Even before “The Walking Dead” and “Jersey Shore” became popular, the world had been introduced to the notion of philosophical zombies, theoretical creatures identical to human beings with one tiny distinction – they have no consciousness, qualia, or sentience. Imagine a twin who is identical to you in every possible material way but lacks any type of inner subjective experience. Clearly something is different between the two of you, but how and why?
Many would simply cite the existence of rationality and self-awareness – things we associate with the mind. But what exactly is the mind, and how is it distinct from or similar to the brain? For that matter, how important to our humanity are the immaterial aspects of our nature – our consciousness, our mind, our thoughts, ideas, and emotions? And is there a philosophical system sufficient to explain them?
In The Walking Dead and Philosophy, two introductory essays (“Are You Brains or Something More?” by Gordon Hawkes, and “Can You Survive a Walker Bite? “ by Greg Littmann) attempt to tackle these important questions.
Mr. Hawkes asks, “Is there something in a human being that isn’t physical? Is there some immaterial essence or soul that humans possess, or are they just solid, edible matter all the way through?” If we are only our material bodies (or, as Bruce Willis so eloquently described us in The Fifth Element, “meat popsicles”), we would obviously continue as humans after we become zombies. If our physical bodies march on with all the key components in place, so do we.
If the P-zombie scenario is possible (as claims David Chalmers in The Conscious Mind) then consciousness is not reducible to the presence of physical components, and would mitigate against at least one worldview: materialism. If materialism is true, there is no sense of consciousness in the way it’s been classically understood, and we are simply “tasty meat all the way down.”
Hawkes and Chalmers are adherents to dualism, which claims that humans are both physical and non-physical, an intuitive view that most people have held throughout history. Though Plato argued for this, Descartes mainstreamed a modern form of the argument for dualism in Meditations on First Philosophy, noting his belief that the mind and the body are distinct, since it’s plausible to believe that the mind can exist independently of the body. He built this from Leibniz’s Principle of the Indiscernability of Identicals, which is a fancy way of saying that if two things are identical, then it will be impossible to discern differences between them. Since we can see differences between the material brain and the immaterial mind (consciousness, qualia, sentience), they cannot be the same.
Descartes may have arrived before the zombie horse, however. Since he wrote Meditations, plenty of philosophers have questioned that view.
Daniel Dennet, for example, counters dualism by arguing that if something talks, behaves, and thinks like it’s conscious, it’s obviously conscious. Gilbert Ryle mockingly labeled Descarte’s idea “the ghost in the machine.” Steven Pinker asked, “How does the spook interact with solid matter?” (Which was one of the dilemmas raised in Ghost, along with the question of how I find room in my house for a a pottery wheel.)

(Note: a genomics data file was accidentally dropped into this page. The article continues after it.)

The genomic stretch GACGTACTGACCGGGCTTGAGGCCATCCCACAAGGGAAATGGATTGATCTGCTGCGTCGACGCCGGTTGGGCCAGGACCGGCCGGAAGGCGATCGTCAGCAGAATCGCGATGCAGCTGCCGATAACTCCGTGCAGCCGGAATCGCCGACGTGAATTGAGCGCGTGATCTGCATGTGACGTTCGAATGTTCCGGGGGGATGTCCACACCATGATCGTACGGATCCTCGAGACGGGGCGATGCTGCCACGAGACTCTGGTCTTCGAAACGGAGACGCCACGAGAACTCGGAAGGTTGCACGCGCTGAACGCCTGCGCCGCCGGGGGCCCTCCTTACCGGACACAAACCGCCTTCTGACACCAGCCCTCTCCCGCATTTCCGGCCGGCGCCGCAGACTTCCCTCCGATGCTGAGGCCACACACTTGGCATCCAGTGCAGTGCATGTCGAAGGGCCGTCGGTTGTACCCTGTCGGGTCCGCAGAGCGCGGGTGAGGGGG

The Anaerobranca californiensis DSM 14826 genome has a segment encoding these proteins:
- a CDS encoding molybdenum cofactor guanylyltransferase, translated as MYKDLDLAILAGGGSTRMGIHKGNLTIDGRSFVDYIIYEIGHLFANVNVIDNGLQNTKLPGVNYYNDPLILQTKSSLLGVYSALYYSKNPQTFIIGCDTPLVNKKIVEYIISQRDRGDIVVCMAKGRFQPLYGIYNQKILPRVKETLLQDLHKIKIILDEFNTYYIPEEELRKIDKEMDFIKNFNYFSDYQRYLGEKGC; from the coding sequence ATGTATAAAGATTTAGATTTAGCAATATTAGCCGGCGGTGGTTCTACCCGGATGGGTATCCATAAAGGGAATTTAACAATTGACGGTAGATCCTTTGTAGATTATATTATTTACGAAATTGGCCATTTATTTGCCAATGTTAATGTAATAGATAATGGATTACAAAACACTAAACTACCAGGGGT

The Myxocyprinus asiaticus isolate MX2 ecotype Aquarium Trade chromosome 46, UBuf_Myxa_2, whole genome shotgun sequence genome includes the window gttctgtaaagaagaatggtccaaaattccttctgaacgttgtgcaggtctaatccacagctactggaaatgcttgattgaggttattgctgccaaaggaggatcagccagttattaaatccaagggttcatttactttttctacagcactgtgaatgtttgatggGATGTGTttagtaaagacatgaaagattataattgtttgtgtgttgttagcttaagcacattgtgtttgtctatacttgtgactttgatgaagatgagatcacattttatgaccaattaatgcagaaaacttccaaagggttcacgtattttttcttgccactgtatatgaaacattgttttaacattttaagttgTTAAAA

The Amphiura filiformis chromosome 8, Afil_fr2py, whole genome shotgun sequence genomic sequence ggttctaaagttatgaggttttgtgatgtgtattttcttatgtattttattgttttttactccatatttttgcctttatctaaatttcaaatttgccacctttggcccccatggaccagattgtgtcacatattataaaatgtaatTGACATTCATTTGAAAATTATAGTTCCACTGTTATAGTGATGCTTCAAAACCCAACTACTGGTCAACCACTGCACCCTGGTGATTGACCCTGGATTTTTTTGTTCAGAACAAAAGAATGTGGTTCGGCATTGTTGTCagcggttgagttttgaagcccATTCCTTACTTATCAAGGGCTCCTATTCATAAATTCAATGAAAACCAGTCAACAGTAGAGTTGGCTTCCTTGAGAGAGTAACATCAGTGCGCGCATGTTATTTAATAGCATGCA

In opposition to dualism, there are theories concerning the mind/brain identity problem grounded entirely in physicalism. Philosophical behaviorism is a materialist view that claims mental states are simply the behaviors that accompany them. If that sounds too basic, functionalism goes further and says that a mental state is a more holistic function that connects stimuli, other mental states, and behavior. If the behaviorist or functionalist models are true, one cannot act conscious without being conscious. Since the Walkers in “The Walking Dead” function at least at the level of animals with consciousness, they are at least the equivalent.
That these models fulfill their goal of explaining consciousness is not clear. For example, if the human brain is machine – a computer built out of organic tissue – then it could theoretically be replicated with circuit boards and wires. Mr. Littman shows that it is at least conceivable that we can build systems from non-living things that function in a way that is indistinguishable from living things. In other words, we can replicate an organic brain by creating an inorganic brain, and we can create mechanical causal systems that act like humans act.
But does that mean this system has a mind? Does that truly make it like us? Can wires, electricity, metal and silicon become just like us? If so, we are simply a different kind of machine, a meat machine, and every non-physical claim (consciousness, emotional states, imagination) reduces to a material explanation.
These dilemmas have led other contemporary philosophers, not just Mr. Hawkes and Mr. Littman, to embrace at least a form of dualism once again. As Mr. Littman concludes, “We know that we aren’t our bodies, and we know that we aren’t a collection of behaviors or functions…”
Perhaps there is a ghost after all.
(This article was originally posted at http://empiresandmangers.blogspot.com/2012/07/how-do-you-solve-problem-like-zombie.html)
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